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To Puerto Madero
a tale of sweaty circumstance and survival
After what seemed like an eternity of fume-filled travel, the rickety bus I was riding in died.
We were headed south from Mexico City towards the Guatemalan border through a mountainous tropical jungle when the entire enterprise came to its final, soul-shuddering stop. With the dashboard shrine-protected bus out-of-commission and help who knows how many hours away, my fellow travelersâa dozen dusty farmers surrounded by several crates of chickens, a couple dozen baskets filled with grain, and a smelly goatâseemed to swell in proportion to the heat and humidity. Any kind of ârescueâ, I was told, was hours away.
Truth be told, I was in no mood to be amusedâor even interested in the plight of others.
I probably shouldnât have been on that bus at all.
Until the very moment I stepped on-board, some locals Iâd met along the way tried to convince me this particular âmilk-runâ trip wasnât a good idea. There were banditos in the mountains and the black-market for young American women wasnât rumor but reality, they warned. Besides, they argued, there were more direct routes (and more reliable buses) that would get me there in less time and in more comfort The fact I wanted to see the ârealâ jungle was no excuse to take such a risk. âNo matter what happens, donât leave the bus until you get to the coast,â they yelled as I waved goodbye.
It was half high-adventure, half high-stupidity to travel that route alone, but I choose to dismiss their warnings as overly dramatic. Even when the bus stalled, all that registered as being of any danger was the blood-sucking bugs. With no competition from any other source of light, the middle-of-the-night moon was bright in the sky. Discomfort aside, I had to admit it was quite dramaticâand a good travel story to tell down the line.
Earlier in the day, I passed time talking to the only person on the bus whoâd even looked my way: a music student from the Universidad Nacional Autonoma in Mexico City who spoke better English than I did Spanish. He had thick, black hair that fell to the middle of his back, something you didnât see much on local boys. He was headed home to visit his family, and assured me breakdowns on this route were nothing new. âYou can come with me or you can stay here by yourself,â he said, as he stepped off the bus and headedâalong with everyone elseâup a narrow path that cut through the tropical growth. A few minutes later, we came to a clearing that was bare with the exception of a small wooden shed at the far perimeter.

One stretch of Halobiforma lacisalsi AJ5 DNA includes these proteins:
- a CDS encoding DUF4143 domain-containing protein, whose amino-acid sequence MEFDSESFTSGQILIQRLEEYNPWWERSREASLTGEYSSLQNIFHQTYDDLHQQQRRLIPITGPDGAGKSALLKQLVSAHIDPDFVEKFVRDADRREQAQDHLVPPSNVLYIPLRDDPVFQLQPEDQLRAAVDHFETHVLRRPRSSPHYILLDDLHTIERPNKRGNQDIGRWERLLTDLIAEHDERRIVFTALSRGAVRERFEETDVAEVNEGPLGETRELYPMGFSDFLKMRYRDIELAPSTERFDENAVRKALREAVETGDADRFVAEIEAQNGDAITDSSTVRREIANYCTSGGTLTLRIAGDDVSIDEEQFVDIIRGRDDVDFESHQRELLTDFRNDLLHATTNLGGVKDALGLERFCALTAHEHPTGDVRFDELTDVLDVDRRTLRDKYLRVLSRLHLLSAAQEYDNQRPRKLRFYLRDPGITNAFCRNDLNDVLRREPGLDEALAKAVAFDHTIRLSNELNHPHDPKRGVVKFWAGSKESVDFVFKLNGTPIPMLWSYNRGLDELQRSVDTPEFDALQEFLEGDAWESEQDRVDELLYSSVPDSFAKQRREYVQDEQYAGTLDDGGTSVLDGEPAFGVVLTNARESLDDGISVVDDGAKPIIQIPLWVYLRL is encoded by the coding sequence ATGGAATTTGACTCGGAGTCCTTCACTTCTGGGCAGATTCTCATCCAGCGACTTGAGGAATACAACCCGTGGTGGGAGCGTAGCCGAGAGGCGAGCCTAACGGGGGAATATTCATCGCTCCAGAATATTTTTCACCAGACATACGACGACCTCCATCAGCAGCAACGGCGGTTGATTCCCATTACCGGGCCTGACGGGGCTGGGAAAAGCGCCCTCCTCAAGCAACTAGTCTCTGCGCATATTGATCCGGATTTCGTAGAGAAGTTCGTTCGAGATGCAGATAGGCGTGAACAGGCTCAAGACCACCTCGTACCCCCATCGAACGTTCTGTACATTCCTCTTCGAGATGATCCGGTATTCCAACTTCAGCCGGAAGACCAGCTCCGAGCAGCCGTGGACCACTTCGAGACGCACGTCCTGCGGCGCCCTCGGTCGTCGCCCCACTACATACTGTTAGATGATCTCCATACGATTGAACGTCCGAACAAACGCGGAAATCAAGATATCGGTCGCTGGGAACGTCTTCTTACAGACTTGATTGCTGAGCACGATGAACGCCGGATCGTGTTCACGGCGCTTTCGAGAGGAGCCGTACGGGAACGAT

I wasnât carrying much, just a small daypack and bedroll. âYou sleep against the shed,â the student said. He rolled his blanket out beside mine and we settled in. Sick and feverish, the roaring in my ears intensified with the sounds of the night. Without a doubt, my physical stateâand humongous spidersâwas the stuff of my immediate fears, not my companion.
I had no idea how much time passed before I felt his body pressing down on mine, felt the heavy mass of his hair as it covered my face, felt the sweat from his body seep through his clothes and into what felt like every fiber of my being. Every part of me wanted to throw him offâfight back! âbut I willed myself not to move. Surrounded as I was by strangers who had no reason to come to my aid, to be raped or killed seemed the obvious outcomes. I asked only that my fever and fear render me unconscious and keep me there until dawnâor until whatever was going to happen, happened.
As the sun rose, the cacophony of night receded. I sat up and looked around. It was not a peaceful scene. Scattered about were the remains of the straw basketsâmany slashed, some overturned, all empty. Some of the chickens pecking at the dirt in search of a meal; others were gone, their blood and feathers scattered up the path. Who knows what happened to the goat. Most of the farmers had moved their blankets out of the clearing and into the tropical shade. Beside me, the student lay on his blanket, his open eyes on mine.
Only then did I look down at my own body. My clothes were the same as the night before. I had not been raped. I was alive, and I was still on my blanket on that small piece of dirt in front of the rough wooden shed in some unknownâbut very beautifulâspot in a jungle.
âI was worried they would find you and take you and kill me for hiding you,â the student said quietly. âI was very scared.â You see, the banditos had come; banditos with machetes looking to replenish their supplies and whatever else they could find. I came to understand this ritual looting didnât happen every trip, but just often enough to guarantee safe bus passage for locals most of the time.
Slowly, I also came to realize this young man saved my life at great risk to his own. He did so with his body, with his heavy veil of hair, with his act of spontaneous on-the-road bravery. He didnât have to do it. He just did. It was as simple as that.
Another bus arrived a few hours later and we went on our way.